As soon as we walked out of the airplane, we could feel the high humidity levels. At the airport, our tour guide, named Jhin, was waiting for us to take us to the lodge’s administrative office in order to leave unnecessary luggage, sign some papers and meet the rest of the group. A father and son from the United States joint our party of four. During the one and a half hour drive to the port, Jhin explained to us the different ways of burning trees for reforestation purposes which we saw along the way while enjoying some banana chips and Brazilian nuts. At the port, we took a boat ride along the Tambopata River and ate a Peruvian version of Chinese rice folded in banana tree leaves, very good! Once we arrived at the other end, we walked a short trail before reaching the Jungle lodge.
When we went to our rooms, we were greatly surprised to see that there were only three walls in each room which allows you to have a much closer contact with nature. Just an hour later, we started our first hike for two hours until we reached the Sachavacayoc Oxbow Lake. We paddled around the lake in a catamaran, searching for a resident family of herons, giant river otters and caimans. Back at the lodge, we all went to get a well deserve cold shower and were back at the dining area to eat and learn from our first nightly lecture prepared by the lodge staff which covered conservation threats, opportunities and projects in the Tambopata National Reserve. After dinner, we explored the river's edge, scanning the shores with headlamps and flashlights to catch the red gleams of reflection from caiman eyes. Most of these mammals are active at night but rarely seen; we were lucky to spot a small caiman. On the way back to the lodge as well as in every trail, Jhin pointed out with his flashlight tress, frogs, monkeys and birds whose shapes and sounds are as bizarre as their natural histories.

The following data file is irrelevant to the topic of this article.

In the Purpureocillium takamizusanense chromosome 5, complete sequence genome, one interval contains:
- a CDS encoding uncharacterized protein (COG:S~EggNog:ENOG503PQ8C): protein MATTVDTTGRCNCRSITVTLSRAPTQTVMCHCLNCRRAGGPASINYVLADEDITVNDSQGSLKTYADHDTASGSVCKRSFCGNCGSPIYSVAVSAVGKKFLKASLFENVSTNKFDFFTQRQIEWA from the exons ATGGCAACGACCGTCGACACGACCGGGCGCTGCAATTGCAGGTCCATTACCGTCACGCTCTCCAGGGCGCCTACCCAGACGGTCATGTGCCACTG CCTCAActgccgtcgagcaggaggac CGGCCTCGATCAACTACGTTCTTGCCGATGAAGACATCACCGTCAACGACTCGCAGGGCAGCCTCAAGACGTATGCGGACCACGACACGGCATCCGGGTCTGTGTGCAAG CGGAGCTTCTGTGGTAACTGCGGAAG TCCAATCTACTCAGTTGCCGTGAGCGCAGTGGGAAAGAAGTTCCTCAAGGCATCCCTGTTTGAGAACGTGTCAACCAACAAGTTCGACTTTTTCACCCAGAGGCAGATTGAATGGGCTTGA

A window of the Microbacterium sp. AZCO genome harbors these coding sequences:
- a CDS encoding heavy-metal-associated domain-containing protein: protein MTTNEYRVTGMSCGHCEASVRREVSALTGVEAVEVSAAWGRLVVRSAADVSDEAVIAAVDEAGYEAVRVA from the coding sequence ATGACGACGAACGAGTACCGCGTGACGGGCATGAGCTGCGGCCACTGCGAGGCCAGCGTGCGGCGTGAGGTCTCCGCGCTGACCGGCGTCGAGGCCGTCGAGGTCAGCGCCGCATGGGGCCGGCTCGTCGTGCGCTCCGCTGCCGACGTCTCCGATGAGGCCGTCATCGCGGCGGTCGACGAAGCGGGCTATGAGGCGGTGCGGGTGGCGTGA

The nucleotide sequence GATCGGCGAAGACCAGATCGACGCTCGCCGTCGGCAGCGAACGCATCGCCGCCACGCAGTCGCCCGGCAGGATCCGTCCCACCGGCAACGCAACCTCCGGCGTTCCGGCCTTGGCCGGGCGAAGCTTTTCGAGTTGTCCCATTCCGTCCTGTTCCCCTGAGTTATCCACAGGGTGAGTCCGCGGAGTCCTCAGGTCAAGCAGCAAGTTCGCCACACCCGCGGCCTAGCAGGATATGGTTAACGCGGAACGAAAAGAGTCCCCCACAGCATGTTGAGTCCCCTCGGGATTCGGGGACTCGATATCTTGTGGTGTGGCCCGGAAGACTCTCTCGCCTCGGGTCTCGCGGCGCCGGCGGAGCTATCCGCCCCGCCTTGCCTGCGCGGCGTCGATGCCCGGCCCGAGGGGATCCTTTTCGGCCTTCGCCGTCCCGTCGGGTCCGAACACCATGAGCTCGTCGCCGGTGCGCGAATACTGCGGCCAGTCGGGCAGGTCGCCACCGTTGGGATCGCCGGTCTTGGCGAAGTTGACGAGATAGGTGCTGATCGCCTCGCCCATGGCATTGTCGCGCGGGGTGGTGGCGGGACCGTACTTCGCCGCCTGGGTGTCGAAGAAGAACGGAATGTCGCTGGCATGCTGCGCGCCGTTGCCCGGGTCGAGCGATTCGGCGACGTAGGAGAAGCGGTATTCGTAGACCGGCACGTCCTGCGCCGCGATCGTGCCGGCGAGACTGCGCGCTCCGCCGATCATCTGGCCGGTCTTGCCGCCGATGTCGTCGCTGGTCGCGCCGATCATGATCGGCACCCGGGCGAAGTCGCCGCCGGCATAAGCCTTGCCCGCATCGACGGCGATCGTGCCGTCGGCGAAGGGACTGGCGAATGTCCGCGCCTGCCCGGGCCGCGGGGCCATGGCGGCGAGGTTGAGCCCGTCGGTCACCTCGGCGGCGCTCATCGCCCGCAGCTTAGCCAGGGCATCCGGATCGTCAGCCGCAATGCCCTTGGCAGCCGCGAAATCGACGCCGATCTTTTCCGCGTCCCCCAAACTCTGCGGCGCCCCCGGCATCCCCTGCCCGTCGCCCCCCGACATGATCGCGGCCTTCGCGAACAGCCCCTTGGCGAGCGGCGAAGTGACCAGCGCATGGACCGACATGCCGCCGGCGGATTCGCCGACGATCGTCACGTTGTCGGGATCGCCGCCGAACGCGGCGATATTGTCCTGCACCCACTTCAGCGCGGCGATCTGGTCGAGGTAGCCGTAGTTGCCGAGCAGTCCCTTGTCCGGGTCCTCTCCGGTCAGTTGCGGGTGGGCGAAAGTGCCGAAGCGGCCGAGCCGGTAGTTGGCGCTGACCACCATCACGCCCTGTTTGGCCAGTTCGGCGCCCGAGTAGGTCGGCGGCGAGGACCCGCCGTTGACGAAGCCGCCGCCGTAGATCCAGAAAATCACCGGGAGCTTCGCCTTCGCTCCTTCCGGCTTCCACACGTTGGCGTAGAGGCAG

After having breakfast at dawn, which is when parrots are most active, the group was ready and eager to visit a parakeet and macaw clay lick. We were able to see them descending to ingest the clay on a bank from a blind located a few meters away from the clay lick. On the way back to the lodge, we stopped at a 25 meter scaffolding canopy tower which has been built upon high ground, therefore increasing our horizon of the continuing primary forest extending out towards the Tambopata National Reserve. After lunch, we took a short trail and a boat for five minutes downriver where a farm and ethno botanical garden lies. It is owned and managed by charismatic Don Manuel from the neighboring community of Condenado. He grows a variety of popular and unknown Amazon crops; Jhin pointed out each fruit type as we walked around the farm. Tasting sugar cane reminded me of my best childhood memories. Returning to the other side of the Tambopata River, we made out a group of capybaras resting on the shore. Thanks to Jhin and the boat driver, we got a very close view of them. Our greater surprise was to find at our point of debarkation one capybara which had been wounded by a jaguar a few days ago.
Later in the afternoon and after a twenty-minute walk, we reached a peccary clay lick to watch wild pigs which can show up in herds of five to twenty individuals to eat clay according to Jhin. You can also see jaguars in this area. Unfortunately, we did not see either wild pigs or jaguars that day.
The last morning day, we all got ready to return to Puerto Maldonado’s river port. As we were enjoying the spectacular Amazon landscapes and amazing sky colors, Jhin called our attention to see a group of pink dolphins going down river. What a wonderful experience!